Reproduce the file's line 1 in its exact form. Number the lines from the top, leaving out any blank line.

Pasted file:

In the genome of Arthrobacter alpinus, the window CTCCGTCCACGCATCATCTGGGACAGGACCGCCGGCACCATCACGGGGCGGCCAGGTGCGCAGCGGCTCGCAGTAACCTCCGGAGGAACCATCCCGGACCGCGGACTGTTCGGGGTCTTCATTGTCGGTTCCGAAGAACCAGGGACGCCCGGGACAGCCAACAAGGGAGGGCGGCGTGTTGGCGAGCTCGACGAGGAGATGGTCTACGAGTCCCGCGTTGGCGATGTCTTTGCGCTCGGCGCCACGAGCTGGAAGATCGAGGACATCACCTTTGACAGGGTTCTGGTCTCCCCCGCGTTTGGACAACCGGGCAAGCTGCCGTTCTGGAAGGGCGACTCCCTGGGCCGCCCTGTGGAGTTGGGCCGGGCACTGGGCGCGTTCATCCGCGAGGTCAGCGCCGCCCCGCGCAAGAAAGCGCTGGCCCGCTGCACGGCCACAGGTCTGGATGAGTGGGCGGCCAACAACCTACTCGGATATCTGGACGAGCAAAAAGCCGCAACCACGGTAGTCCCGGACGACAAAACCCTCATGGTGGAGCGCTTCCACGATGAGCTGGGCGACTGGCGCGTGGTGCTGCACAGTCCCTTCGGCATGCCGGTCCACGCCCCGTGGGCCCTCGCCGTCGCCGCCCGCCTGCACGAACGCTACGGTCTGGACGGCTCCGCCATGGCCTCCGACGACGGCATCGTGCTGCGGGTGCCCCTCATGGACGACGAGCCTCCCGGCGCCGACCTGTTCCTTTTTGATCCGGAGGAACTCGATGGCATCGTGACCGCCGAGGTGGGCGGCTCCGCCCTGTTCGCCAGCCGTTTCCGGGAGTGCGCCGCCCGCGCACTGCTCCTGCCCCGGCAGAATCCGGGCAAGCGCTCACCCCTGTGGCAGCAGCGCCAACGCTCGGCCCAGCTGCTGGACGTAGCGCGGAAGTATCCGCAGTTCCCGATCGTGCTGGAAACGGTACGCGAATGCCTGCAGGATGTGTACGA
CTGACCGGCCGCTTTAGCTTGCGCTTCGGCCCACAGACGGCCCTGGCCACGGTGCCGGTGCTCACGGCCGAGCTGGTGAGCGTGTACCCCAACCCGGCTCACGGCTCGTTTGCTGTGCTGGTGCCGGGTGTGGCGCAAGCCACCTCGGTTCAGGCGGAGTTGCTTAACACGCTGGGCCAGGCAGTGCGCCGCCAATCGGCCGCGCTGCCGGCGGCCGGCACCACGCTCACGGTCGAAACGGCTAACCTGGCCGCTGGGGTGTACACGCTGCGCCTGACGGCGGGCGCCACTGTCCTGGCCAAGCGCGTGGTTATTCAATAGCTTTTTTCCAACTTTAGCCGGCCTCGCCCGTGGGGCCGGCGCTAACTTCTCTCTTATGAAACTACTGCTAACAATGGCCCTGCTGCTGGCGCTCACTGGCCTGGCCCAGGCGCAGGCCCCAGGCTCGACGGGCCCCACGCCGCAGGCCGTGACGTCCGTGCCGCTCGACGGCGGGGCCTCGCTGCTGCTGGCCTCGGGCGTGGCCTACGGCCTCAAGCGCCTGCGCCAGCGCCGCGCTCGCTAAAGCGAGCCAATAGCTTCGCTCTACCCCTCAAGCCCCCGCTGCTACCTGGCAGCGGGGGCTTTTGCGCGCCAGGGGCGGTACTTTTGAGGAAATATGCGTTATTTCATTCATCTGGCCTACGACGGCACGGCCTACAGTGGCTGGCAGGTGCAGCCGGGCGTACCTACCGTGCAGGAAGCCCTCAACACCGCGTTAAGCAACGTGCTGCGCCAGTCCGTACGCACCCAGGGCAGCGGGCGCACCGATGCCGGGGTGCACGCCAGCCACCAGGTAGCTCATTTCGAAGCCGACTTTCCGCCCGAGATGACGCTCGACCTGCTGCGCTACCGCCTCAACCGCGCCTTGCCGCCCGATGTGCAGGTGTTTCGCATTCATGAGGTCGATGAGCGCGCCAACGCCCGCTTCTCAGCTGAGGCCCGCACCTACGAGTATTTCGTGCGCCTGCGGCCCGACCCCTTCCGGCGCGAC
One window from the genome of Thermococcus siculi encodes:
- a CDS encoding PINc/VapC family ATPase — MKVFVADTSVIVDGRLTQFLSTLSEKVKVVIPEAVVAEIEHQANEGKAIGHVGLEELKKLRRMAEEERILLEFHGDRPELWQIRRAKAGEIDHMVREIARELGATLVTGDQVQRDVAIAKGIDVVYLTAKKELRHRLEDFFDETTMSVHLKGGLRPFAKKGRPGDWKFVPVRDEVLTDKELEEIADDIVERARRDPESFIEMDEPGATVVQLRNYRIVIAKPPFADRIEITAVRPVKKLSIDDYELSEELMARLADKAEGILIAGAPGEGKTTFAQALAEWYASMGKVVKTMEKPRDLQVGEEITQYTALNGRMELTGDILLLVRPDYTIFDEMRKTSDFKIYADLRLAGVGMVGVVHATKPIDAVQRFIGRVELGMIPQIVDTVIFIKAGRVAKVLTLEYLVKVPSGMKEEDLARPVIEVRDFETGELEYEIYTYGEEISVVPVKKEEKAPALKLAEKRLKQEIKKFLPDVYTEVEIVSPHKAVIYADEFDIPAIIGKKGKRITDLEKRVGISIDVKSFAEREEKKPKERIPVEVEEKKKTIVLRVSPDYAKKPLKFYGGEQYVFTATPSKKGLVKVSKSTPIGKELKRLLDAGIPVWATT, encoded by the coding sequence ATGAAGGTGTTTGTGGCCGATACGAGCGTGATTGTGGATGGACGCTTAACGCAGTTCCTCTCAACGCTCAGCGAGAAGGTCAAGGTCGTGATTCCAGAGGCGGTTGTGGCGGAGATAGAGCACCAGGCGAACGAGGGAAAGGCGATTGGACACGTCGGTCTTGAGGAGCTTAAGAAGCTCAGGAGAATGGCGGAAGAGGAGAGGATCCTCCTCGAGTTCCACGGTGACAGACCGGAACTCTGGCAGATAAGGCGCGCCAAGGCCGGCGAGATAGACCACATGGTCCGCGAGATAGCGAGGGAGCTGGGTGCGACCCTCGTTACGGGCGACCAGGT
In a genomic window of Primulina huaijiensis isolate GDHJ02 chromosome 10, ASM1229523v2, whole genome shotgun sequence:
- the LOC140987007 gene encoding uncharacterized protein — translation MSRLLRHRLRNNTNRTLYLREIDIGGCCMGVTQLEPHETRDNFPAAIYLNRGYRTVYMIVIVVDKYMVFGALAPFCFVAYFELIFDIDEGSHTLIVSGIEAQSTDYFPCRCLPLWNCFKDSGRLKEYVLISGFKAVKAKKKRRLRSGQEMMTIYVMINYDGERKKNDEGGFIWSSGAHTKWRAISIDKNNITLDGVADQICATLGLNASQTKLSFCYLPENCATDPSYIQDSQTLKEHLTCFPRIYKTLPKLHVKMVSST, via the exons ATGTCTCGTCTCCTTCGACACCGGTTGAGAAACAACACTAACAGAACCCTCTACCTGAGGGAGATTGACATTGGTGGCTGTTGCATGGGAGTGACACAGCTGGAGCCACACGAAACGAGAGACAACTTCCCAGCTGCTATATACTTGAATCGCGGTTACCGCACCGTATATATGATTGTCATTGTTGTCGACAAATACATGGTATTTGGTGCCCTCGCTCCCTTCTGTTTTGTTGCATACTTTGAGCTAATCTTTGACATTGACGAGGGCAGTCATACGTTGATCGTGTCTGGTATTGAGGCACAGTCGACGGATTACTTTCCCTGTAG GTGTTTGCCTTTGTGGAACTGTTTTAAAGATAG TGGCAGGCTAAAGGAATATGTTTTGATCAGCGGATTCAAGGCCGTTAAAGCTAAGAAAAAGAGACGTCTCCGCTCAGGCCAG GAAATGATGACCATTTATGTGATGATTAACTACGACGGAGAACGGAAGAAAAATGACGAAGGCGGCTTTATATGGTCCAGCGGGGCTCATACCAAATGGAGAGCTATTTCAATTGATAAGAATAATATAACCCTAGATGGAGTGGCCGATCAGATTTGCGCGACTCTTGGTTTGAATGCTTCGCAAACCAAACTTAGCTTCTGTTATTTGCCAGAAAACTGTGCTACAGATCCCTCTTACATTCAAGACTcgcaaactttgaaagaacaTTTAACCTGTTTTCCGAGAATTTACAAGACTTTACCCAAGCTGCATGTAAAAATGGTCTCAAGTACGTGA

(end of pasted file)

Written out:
In the genome of Arthrobacter alpinus, the window CTCCGTCCACGCATCATCTGGGACAGGACCGCCGGCACCATCACGGGGCGGCCAGGTGCGCAGCGGCTCGCAGTAACCTCCGGAGGAACCATCCCGGACCGCGGACTGTTCGGGGTCTTCATTGTCGGTTCCGAAGAACCAGGGACGCCCGGGACAGCCAACAAGGGAGGGCGGCGTGTTGGCGAGCTCGACGAGGAGATGGTCTACGAGTCCCGCGTTGGCGATGTCTTTGCGCTCGGCGCCACGAGCTGGAAGATCGAGGACATCACCTTTGACAGGGTTCTGGTCTCCCCCGCGTTTGGACAACCGGGCAAGCTGCCGTTCTGGAAGGGCGACTCCCTGGGCCGCCCTGTGGAGTTGGGCCGGGCACTGGGCGCGTTCATCCGCGAGGTCAGCGCCGCCCCGCGCAAGAAAGCGCTGGCCCGCTGCACGGCCACAGGTCTGGATGAGTGGGCGGCCAACAACCTACTCGGATATCTGGACGAGCAAAAAGCCGCAACCACGGTAGTCCCGGACGACAAAACCCTCATGGTGGAGCGCTTCCACGATGAGCTGGGCGACTGGCGCGTGGTGCTGCACAGTCCCTTCGGCATGCCGGTCCACGCCCCGTGGGCCCTCGCCGTCGCCGCCCGCCTGCACGAACGCTACGGTCTGGACGGCTCCGCCATGGCCTCCGACGACGGCATCGTGCTGCGGGTGCCCCTCATGGACGACGAGCCTCCCGGCGCCGACCTGTTCCTTTTTGATCCGGAGGAACTCGATGGCATCGTGACCGCCGAGGTGGGCGGCTCCGCCCTGTTCGCCAGCCGTTTCCGGGAGTGCGCCGCCCGCGCACTGCTCCTGCCCCGGCAGAATCCGGGCAAGCGCTCACCCCTGTGGCAGCAGCGCCAACGCTCGGCCCAGCTGCTGGACGTAGCGCGGAAGTATCCGCAGTTCCCGATCGTGCTGGAAACGGTACGCGAATGCCTGCAGGATGTGTACGA